Many years ago, when I was in college, I took a physical education course that was sponsored and led by the Army ROTC. It offered everything an outdoorsy, 20-yr old boy could want - shooting rifles, repelling buildings, and co-ed camping. And the opportunity to earn college credit while doing these fun activities. It all sounded glamorous...and it was! In retrospect, the class was all about marketing. They wanted attendees to sign up for the army. The class offered all the things you might expect from a marketing brochure. When camping, we even played games to build teamwork and camaraderie. We grilled our food - fresh from the grocery stores. There were no MREs; no talk of war or extended deployments in hostile areas. It was all rosy.
And this is the way most things are presented to us in today’s consumeristic environment. Everywhere we turn, we are presented with all that is right and good about products with promises of how they will improve our lives and make us happy. The automotive business is no different. Never before have we had so much choice in what we drive, with auto manufacturers creating new niches to provide us with types of vehicles we never knew we wanted. But, by the time the marketing is complete, we can’t imagine living without them. And then there are the options. In many cars, you can spend over $50k just on options. But we are told that we need them. Manufacturers promote a base price but always show images of the top models. In fact, for many cars, you may never find a base model on a lot, as they are all optioned up - to maximize profits.
However, there is one industry where this trend has not caught on - rental cars. Automotive giants inflate their numbers by building thousands of new cars for the rental fleets but, in this case, they are not the nice, well-optioned vehicles. This is where the base models exist. But why? Yes, I know, it is because the fleet companies, that are buying thousands, are paying bottom dollar, so financially, it makes sense for the car companies to go as cheap as possible...or does it?
I would argue that this strategy is costing auto manufacturers consumer sales. Case in point: the 2019 Chevrolet Camaro. I recently had to rent a car for one day and was very pleased when the counter agent offered me a new Camaro. I have read so many great things about this car from car journalists that I was excited to get behind the wheel.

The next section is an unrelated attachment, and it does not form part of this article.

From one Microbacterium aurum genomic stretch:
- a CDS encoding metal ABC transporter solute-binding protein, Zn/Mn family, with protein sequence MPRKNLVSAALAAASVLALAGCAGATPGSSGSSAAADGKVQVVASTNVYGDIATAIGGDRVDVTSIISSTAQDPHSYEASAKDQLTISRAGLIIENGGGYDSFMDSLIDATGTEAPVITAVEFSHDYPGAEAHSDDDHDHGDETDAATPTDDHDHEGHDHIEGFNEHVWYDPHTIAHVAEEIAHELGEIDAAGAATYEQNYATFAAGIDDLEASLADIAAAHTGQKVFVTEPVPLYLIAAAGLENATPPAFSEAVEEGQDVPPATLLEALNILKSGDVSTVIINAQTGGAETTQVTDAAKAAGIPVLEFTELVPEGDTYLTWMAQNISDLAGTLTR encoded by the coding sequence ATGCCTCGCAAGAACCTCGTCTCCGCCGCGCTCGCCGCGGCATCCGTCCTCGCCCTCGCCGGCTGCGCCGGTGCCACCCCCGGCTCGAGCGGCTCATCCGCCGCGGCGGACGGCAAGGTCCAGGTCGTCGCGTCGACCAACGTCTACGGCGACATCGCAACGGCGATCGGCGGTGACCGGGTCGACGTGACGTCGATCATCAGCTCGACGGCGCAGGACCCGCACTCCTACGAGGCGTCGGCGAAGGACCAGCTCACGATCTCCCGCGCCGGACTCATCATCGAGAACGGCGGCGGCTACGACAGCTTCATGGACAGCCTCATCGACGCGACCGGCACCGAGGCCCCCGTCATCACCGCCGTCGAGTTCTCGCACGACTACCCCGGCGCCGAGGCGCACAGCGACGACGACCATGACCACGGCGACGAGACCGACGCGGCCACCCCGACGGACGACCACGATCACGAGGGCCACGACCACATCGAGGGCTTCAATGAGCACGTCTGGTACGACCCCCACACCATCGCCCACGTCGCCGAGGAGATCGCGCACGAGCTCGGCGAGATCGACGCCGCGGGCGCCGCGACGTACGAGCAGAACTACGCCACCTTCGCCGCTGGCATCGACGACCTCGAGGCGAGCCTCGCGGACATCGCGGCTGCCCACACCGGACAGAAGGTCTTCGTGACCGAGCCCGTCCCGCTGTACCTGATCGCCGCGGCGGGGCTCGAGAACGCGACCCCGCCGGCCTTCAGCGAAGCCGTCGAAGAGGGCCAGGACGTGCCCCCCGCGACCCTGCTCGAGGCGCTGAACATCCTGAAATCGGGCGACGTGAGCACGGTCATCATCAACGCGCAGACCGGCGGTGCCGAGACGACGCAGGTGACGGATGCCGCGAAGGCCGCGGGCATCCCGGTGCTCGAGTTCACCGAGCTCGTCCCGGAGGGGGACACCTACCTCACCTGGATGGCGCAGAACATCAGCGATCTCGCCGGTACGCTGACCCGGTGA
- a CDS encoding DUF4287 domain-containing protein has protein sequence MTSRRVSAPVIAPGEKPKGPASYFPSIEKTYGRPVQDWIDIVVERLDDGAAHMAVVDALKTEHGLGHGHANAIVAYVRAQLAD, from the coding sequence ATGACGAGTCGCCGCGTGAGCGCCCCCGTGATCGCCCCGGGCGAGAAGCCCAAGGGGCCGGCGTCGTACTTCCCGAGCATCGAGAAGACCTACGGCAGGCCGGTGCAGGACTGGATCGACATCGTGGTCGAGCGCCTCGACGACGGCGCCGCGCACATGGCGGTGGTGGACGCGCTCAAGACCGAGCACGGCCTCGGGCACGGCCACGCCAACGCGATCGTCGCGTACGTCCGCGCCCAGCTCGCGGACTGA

The outside looked nice. I wouldn’t choose the white color, but I won’t judge a rental by its paint. Inside, it was a sea of plastic. Everywhere I touched was plastic. Every knob, every surface, the basic cloth seats, the car just felt cheap. And the driving experience was no better. Of course this was the 4-cylinder version, but all that I had read stated the engine still came with nearly 300hp. You would not know it in this car. It had no power. Wether I was trying to pass someone on the highway or pulling out from a stop, I could not coax power out of this car. I don’t know if the engine and transmission just have bad ratios (likely rated for fuel economy), or if the rental versions actually come with less power, but this car just had no giddy-up. It did still have the world-renowned blind-spots that newer Camaros are known for. It did have a loud engine noise - though one of an under-powered 4-cylinder, not the growl of a V8 or even a whine of a turbo V6. In the end, everything about this car disappointed.
So, Chevrolet sold a car - lots of them - to rental fleets. Cars that they produced as cheaply as possible. And they left an impression on this renter - an impression that I have no desire to drive another Camaro. It’s a shame. I know that other trims and versions must be good cars - everyone says they are. But once you get food poisoning, you never want to eat that food again. This rental experience left that same sick feeling about the Camaro - and to some degree about Chevrolets in general. As I am looking for a new vehicle, I doubt I will even entertain a new Chevrolet, and especially not the Camaro.
And it isn’t just this experience. Two days later, I got a 2019 VW Passat as a rental. It had more options than the Camaro and, sadly, it’s 1.8 liter turbo felt much quicker. It had their (faux) leather seats and nicer interior. But, the power seat was already broken (leaving me to drive in a terrible seating position) and the door squeaked when it opened. The build quality was quite suspect - and that is something I really hated to see since I live in the town where they are built.
In the end, car renters are probably destined to languish in the pits of cheap plastic and poor performance from basic econoboxes that give not a single fleeting thought about purchasing said car. Or, the car companies could take a page out of the Army’s playbook - and from marketers in any other segment of consumerism - and offer us a glimpse, a taste, of something special. They could offer us something from the top shelf (or at least the middle shelf) that leaves us turning in the rental with a burning desire to go straight to the dealership, and to tell our friends and family about the experience. That is what the Army ROTC is doing. Of course, I didn’t join the army, so there is that!